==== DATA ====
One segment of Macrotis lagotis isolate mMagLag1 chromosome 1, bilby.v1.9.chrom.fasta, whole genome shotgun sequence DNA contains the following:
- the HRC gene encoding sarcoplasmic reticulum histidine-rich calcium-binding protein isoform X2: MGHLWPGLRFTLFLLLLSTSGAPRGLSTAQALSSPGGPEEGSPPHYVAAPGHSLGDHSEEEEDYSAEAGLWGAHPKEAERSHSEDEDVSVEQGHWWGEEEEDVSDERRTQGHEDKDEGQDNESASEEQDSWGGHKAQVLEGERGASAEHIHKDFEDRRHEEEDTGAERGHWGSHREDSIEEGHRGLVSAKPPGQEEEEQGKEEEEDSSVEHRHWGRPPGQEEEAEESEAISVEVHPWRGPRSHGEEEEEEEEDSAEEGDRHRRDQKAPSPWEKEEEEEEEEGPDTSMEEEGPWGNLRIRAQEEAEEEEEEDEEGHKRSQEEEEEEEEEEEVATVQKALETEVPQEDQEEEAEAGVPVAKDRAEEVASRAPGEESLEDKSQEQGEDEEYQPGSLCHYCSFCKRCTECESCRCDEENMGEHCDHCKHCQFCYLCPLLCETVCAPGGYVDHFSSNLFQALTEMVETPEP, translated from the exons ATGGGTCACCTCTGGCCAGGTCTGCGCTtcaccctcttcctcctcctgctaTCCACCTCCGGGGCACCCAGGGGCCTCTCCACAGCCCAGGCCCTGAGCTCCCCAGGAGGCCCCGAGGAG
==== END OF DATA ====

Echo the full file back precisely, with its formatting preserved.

One segment of Macrotis lagotis isolate mMagLag1 chromosome 1, bilby.v1.9.chrom.fasta, whole genome shotgun sequence DNA contains the following:
- the HRC gene encoding sarcoplasmic reticulum histidine-rich calcium-binding protein isoform X2: MGHLWPGLRFTLFLLLLSTSGAPRGLSTAQALSSPGGPEEGSPPHYVAAPGHSLGDHSEEEEDYSAEAGLWGAHPKEAERSHSEDEDVSVEQGHWWGEEEEDVSDERRTQGHEDKDEGQDNESASEEQDSWGGHKAQVLEGERGASAEHIHKDFEDRRHEEEDTGAERGHWGSHREDSIEEGHRGLVSAKPPGQEEEEQGKEEEEDSSVEHRHWGRPPGQEEEAEESEAISVEVHPWRGPRSHGEEEEEEEEDSAEEGDRHRRDQKAPSPWEKEEEEEEEEGPDTSMEEEGPWGNLRIRAQEEAEEEEEEDEEGHKRSQEEEEEEEEEEEVATVQKALETEVPQEDQEEEAEAGVPVAKDRAEEVASRAPGEESLEDKSQEQGEDEEYQPGSLCHYCSFCKRCTECESCRCDEENMGEHCDHCKHCQFCYLCPLLCETVCAPGGYVDHFSSNLFQALTEMVETPEP, translated from the exons ATGGGTCACCTCTGGCCAGGTCTGCGCTtcaccctcttcctcctcctgctaTCCACCTCCGGGGCACCCAGGGGCCTCTCCACAGCCCAGGCCCTGAGCTCCCCAGGAGGCCCCGAGGAG